The system will allow EV up to around 45mph. (this varies a bit with different models) But only when the ICE is at full operating temp. There are 4 stages of operating temps for the system, only the upper stage allows full manual EV mode but the 3rd stage allows some EV. In any case, pushing the throttle into the PWR zone on the gauge will cancel manual EV mode. When not in manual EV, pushing the throttle past the 50% mark cancels EV. It all sounds confusing but once you drive it a while you'll figure it out. If you put it in manual EV it will beep at you if it can't use it or when it gets cancelled.

All detailed pretty well in the manual.
 

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Ev mode should be used where its most efficient, in stop and go conditions, parking lots, or to show off how quite your car is as you pull up to a friends house :p . On the highway it doesn't matter what mode you are in. I drive a prius at work and leave it in normal mode, eco is too non responsive for me. Choose what you like, you will get similar mpg either way.
 

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Yes, it goes automatically goes into electric mode at every reasonable opportunity. Just leave it in ECO mode and the computers will take care of everything. If you want acceleration, just floor it and you get it. Sport mode is for more aggressive drivers and of course there is a fuel consumption penalty for such use.
 

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so what if you leave it in normal mode? or is there even a normal mode?

lets say if none of the modes are selected, does it still go to full electric when it can?
 

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so what if you leave it in normal mode? or is there even a normal mode?

lets say if none of the modes are selected, does it still go to full electric when it can?
Normal mode is when neither sport or ECO are used. They all work exactly the same, the only difference is in the throttle response curve.
 

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I did a short test drive--as others stated, the shift pattern is different. One example: when flooring it for freeway onramp in 'sport' mode you get higher engine RPM slightly longer than ECO mode for more acceleration. And when in EV mode, it quickly disengages even under very light acceleration. EV might be usefull for searching for a parking spot at the mall, lol. I tootled around the dealer lot like that. On the road, a display pops up telling you 'not in EV anymore' or something like that. The transitions from ICE to battery power was really seamless in all modes. Per the salesman, the 'power split device' and 'planetary gear set' is Toyota proprietary, the best there is.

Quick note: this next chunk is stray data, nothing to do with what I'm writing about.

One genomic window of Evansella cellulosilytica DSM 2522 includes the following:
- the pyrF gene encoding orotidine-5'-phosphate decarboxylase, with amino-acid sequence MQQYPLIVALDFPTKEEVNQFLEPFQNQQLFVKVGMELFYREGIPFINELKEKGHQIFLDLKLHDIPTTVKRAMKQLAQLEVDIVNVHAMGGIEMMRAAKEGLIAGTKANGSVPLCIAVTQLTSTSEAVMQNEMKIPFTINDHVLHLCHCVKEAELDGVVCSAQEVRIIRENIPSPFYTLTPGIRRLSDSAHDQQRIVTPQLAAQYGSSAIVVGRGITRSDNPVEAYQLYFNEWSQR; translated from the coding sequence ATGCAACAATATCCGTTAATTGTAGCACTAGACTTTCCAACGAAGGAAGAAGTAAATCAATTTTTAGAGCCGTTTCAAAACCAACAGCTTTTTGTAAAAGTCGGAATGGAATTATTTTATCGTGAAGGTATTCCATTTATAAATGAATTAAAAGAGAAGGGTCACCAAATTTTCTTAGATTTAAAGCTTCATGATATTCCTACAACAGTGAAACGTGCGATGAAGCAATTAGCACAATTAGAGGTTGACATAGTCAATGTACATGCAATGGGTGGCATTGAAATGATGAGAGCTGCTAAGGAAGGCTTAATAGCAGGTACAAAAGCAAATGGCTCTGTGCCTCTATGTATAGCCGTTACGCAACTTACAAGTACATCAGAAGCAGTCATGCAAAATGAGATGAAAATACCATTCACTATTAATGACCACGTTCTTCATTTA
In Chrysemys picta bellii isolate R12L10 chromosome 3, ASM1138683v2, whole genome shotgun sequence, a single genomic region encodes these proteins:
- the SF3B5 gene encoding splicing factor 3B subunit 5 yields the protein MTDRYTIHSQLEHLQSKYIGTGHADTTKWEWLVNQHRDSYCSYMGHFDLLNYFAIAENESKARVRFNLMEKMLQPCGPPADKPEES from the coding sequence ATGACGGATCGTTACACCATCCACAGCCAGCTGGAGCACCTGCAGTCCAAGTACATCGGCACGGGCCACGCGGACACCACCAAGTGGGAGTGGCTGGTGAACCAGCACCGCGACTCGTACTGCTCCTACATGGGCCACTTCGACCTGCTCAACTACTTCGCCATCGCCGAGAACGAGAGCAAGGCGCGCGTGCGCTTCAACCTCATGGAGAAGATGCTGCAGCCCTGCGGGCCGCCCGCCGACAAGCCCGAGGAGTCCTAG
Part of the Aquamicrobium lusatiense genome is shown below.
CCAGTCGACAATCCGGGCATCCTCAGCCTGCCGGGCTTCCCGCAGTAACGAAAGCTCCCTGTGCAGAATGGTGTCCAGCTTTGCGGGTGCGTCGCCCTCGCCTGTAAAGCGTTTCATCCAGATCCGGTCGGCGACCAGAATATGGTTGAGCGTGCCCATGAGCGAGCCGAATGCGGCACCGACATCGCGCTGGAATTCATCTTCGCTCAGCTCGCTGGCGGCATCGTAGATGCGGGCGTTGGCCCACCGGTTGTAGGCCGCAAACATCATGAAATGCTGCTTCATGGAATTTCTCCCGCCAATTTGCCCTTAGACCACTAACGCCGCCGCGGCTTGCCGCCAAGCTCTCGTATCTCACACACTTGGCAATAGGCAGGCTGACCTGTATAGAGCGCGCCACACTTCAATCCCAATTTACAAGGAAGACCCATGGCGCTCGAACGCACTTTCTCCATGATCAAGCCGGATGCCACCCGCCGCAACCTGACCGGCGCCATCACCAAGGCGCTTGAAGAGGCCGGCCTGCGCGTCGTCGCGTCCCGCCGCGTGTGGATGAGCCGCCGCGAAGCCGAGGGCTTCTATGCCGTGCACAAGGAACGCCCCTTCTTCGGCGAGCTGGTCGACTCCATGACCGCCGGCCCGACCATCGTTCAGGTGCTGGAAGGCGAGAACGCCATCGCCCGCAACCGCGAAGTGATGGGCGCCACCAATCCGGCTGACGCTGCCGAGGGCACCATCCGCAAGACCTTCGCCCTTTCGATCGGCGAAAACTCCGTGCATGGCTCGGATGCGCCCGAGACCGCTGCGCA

I have to say I was impressed with the CVT. I would have sworn there were regular transmission 'gears!'
 

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^^^
To be precise, there is no "shifting" - there's only one "gear". And its continuously variable. (infinite number of possible "gears")
 

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Discussion Starter #13
Yes, it goes automatically goes into electric mode at every reasonable opportunity. Just leave it in ECO mode and the computers will take care of everything. If you want acceleration, just floor it and you get it. Sport mode is for more aggressive drivers and of course there is a fuel consumption penalty for such use.
For simplicity, I will probably just leave my wife's car in ECO mode for maximum fuel savings, especially because she doesn't play around with A/C much while I try to turn the compressor off when the cabin is cool enough.

No clue why I would want to put it in EV mode when it might default back to NORMAL afterwards. :)
 

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^^^
To be precise, there is no "shifting" - there's only one "gear". And its continuously variable. (infinite number of possible "gears")
Yes, quite right. Hard to not think of it as "shifting" as I guess it is very well simulated.
 

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Is this the same as the eCVT (planetary gears) on the Prius?